Three-Dimensional Printing, Revisited
Is it possible to innovate innovation? Does anyone else often worry about the their career track in fear of constantly reviving new skills? Will the term “professional” one day no longer seem exclusive? Wait. I can create the cheap nob that broke off of my bathroom vanity, without going to the hardware store?
Upon reading a Wired article, published last week about MakerBot’s 3D printer (that was brought to my attention by Meaghan Fitzpatrick, in a discussion reply), I couldn’t resist but to revisit my original blog, “Biology Breakthrough.” The blog posted in Unit 1, outlines Biomimicry and the future of printing, specifically 3D printing. Having read many comments and articles on the topic of 3D printing, I decided to make sense of its inception before the mainstream floodgates open. In doing so, I’ve thought about the impact of 3D printing on our current model of 2012 technology.
What Happens to the Retailer, Small and Large?
Three-dimensional printing is not new, yet the likeliness of it becoming mainstream, just as with the smartphone, tablet or the Do-it-yourself community is happening soon. How soon? Yesterday soon: September 19th, when the MakerBot Replicator 2 was made available (in very low quantity of 2,100). However, it might be another year or two before mainstream 3D printing arrives on the store shelf. So, if desktop manufacturing is becoming the next extension of home office gadgetry, what will happen to the retailers that sell manufactured goods?
Aren’t We Continuing to Nurture a Wasteful Consumer Mentality?
For every little gadget that’s “Made in China,” we’ll eventually replace it by creating it ourselves with “Made in My Garage.” This is great news for the D.I.Y. type, but what about the possibility of producing endless waste? Do I worry about what the future of hoarding awaits? “The entry level Replicator 2 uses an ecofriendly bioplastic called PLA (polylactic acid), which can be made from cornstarch” (Anderson). I don’t know how I feel about imagining every household garbage bin filled with corn waste. It’s not exactly a selling point, yet research and development teams at MakerBot are experimenting with wood pulp and sugar as alternatives. Printing innovations are already in place with printing food, human cells, footwear and, uniquely, animal prosthetics. After all, just about everything that is manufactured has survived the design phase (testing and redesign) as a printed 3D model, prior to its final product.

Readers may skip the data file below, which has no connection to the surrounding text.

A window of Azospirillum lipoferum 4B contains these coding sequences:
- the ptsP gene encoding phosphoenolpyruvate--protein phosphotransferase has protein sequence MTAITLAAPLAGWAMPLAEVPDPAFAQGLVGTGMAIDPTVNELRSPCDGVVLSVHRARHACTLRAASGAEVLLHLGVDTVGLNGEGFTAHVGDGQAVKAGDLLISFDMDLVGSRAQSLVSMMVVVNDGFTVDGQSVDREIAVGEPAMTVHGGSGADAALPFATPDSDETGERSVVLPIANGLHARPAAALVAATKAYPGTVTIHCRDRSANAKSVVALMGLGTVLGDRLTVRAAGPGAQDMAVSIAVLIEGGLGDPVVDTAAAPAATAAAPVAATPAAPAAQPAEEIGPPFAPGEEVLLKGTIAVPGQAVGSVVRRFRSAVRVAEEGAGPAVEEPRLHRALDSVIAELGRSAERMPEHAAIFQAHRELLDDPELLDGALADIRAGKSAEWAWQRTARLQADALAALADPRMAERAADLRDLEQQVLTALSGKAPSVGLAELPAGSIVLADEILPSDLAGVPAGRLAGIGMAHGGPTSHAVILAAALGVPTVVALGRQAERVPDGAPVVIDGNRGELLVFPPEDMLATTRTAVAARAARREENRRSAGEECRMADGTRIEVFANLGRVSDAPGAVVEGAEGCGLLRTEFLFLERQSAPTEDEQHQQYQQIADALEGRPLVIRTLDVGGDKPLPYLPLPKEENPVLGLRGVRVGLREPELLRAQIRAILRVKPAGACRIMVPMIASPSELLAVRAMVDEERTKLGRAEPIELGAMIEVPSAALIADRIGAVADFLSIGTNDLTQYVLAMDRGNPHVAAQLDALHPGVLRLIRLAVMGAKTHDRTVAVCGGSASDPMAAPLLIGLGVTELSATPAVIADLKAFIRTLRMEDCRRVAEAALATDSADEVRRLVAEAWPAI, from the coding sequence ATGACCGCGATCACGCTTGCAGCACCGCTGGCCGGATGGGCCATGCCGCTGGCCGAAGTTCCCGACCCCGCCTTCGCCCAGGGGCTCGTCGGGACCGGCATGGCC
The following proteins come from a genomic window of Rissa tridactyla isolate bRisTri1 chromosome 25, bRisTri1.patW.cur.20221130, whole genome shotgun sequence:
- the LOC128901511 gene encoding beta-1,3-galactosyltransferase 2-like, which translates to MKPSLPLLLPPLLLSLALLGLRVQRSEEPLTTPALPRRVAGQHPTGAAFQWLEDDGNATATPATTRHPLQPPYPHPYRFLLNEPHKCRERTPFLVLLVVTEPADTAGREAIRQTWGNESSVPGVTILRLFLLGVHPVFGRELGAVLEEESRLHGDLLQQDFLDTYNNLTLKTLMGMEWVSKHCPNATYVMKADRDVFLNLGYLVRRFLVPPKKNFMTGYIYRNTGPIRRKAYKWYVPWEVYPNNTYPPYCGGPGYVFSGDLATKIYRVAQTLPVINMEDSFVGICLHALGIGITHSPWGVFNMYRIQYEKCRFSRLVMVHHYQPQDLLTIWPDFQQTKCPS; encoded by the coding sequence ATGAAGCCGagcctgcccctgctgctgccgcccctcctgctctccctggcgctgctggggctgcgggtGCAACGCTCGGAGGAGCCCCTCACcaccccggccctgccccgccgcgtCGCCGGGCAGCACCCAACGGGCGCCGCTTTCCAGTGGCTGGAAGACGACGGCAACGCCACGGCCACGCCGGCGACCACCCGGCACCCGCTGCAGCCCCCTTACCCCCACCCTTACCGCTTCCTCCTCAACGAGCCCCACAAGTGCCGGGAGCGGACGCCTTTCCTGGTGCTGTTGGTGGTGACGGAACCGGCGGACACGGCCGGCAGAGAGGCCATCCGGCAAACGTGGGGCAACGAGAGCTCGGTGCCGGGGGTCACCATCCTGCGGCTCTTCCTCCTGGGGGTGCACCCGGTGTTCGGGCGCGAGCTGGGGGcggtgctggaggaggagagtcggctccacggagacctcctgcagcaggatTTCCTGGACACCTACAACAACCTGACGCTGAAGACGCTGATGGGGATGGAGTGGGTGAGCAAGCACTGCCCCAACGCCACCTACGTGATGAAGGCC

Is 3D Printing For Everyone?
I might not yet believe that 3D printing is for everyone, yet it should be a significant change in the way that designers operate. I was first introduced to CAD in high school and revisited CAD-like models in 2005, when learning how to use SketchUp (before Google bought out @Last Software). By 2006, I was part of a design team to facilitate and edit 3D models of buildings for a university campus map. Honestly, if it wasn’t for my self-initiative, I wouldn’t have realized the potential in what I was doing. MakerBot cofounder, Bre Pettis, paints the future of 3D printing in another light. Pettis foresees the consumer (of all ages) watching objects printing right before their eyes, upon visiting a retailer or 3D printing manufacturer. Consumers unwilling to create their own goods could therefore simply purchase goods on the spot instead.
What About Insta-Bombs, Guns and Patent Infringements?
Hmmm. That’s a “loaded” question, but legitimate.
Would It Be Possible to Print a House?
Yes. The shell and interior of the house could be completed piece by piece. Could you imagine how that might smell in plastic? Playing devil’s advocate, I wonder about the shelf life of a printed “thing.” Nowhere (yet) have I found if testing has been conducted for how durable objects are, designed by a 3D printer. In other words, maybe we really are just encouraging another means for producing more waste.
Anderson, Chris. The New MakerBot Replicator Might Just Change Your World. Wired Magazine. 19 Sept. 2012. Web. http://www.wired.com/design/2012/09/how-makerbots-replicator2-will-launch-era-of-desktop-manufacturing/
Starr, Benajmin. 3D Printing to the Rescue: Bald Eagle Gets a New Beak. Visual News. 18 Sept. 2012. Web. http://www.visualnews.com/2012/09/18/3d-printing-to-the-rescue-bald-eagle-gets-new-beak/